I stumbled upon the Smithsonian’s art collecting program, and their extensive and educational website about collecting art. Even if you don’t want to buy art through the Smithsonian Associates Art Collectors’ Program, the website is a great resource for collectors (or prospective collectors) who wish to learn more about the world of art collecting from one of the nation’s (and world’s) most comprehensive and well-known art institutions.
The resource gives information on everything from “Buying Good Art” (noting Fine Art Prints as an affordable way of owning original works of art by well-known artists) to “Selective Collecting: How to Focus Your Contemporary Art Purchases” (giving examples of collectors who have made selections by identifying their unique passions).
Other topics discussed on the site include buying prints with confidence, protecting original artwork and sculpture, the first step of collection management, researching history and authenticity, print buying 101, etc.
The Smithsonian gathers its information from a variety of sources and links to other useful websites - like artcollecting.co.uk, an informative and interesting British website that contains articles on how to collect and enjoy all types of art.
Check out the Smithsonian’s art collecting page to become a member or simply to take advantage of the museum’s tips, advice and more!
Check out the Smithsonian's for-purchase Art Collection here.
Wednesday, February 3, 2010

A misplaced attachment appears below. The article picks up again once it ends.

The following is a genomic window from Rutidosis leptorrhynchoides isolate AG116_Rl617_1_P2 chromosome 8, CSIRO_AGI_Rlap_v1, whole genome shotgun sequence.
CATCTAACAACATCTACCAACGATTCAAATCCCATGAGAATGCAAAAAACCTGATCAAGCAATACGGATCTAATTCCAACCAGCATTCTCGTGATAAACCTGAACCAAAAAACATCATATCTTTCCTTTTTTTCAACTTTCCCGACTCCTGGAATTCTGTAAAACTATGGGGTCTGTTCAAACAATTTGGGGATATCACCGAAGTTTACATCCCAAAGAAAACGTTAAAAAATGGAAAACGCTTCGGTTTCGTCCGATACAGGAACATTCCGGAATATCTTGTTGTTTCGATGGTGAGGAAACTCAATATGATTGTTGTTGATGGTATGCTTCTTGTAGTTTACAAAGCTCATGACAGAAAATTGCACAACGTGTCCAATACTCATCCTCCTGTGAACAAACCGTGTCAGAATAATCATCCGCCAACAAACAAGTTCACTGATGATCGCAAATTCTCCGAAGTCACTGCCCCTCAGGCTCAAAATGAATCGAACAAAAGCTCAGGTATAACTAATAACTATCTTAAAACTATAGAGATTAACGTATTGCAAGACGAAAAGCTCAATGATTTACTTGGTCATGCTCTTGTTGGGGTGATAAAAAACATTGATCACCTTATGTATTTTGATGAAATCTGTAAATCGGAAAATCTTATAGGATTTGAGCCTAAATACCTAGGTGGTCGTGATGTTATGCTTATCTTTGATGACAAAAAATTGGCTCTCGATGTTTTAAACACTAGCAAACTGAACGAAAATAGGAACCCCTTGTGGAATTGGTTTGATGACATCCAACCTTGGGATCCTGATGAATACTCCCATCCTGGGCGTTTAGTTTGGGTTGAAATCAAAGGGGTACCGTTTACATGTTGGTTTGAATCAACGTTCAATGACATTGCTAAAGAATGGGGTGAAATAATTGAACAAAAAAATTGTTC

Over time the Dales acquired some of the most renowned masterpieces in the history of art, creating a truly amazing art collection. The exhibition and its accompanying book will explore the Dales' passion and talent for collecting great art.
Thursday, January 21, 2010
She makes a good point in saying that your mid-20s may be the only time you will have any disposable income to spend on what YOU want, and that it's a time when you won't have to ask someone else (like a spouse or partner) before purchasing a piece of art. But as someone in her mid 20s, I'm not sure what "disposable income" she's referring to (especially in this economy). However, after reading the entire article, I do see how it's possible...
I agree with Ise that developing ones own tastes over time is important. Beginning an art collection early is a good (and unique) way to stay independent and formulate individual opinions on what you like and don't like. Her notion of beginning a collection in your mid-20s as a way to create a narrative of one's personal history dating from early adulthood is idyllic: an art collection acting as a visual diary of sorts.
Ise also gives practical advice for how to afford an art collection in your early 20s (by purchasing art instead of the newest ipod, iphone, Mac computer, etc). This is definitely easier said than done for some - but art does last longer than many tangible items, so your investment will pay off over time.
She concludes by saying,"You don't have to buy expensive work to have a 'real' art collection," which pretty much clears up my monetary concerns. She claims a "good" collection for 20-something year olds could simply contain several small-scale drawings (less than $20 each, purchased from art benefits, holiday art school sales, etc.). Her advise is to frame the pieces as soon as possible, display the art with "flair," and look at it frequently.
Good advice... now go out and start collecting!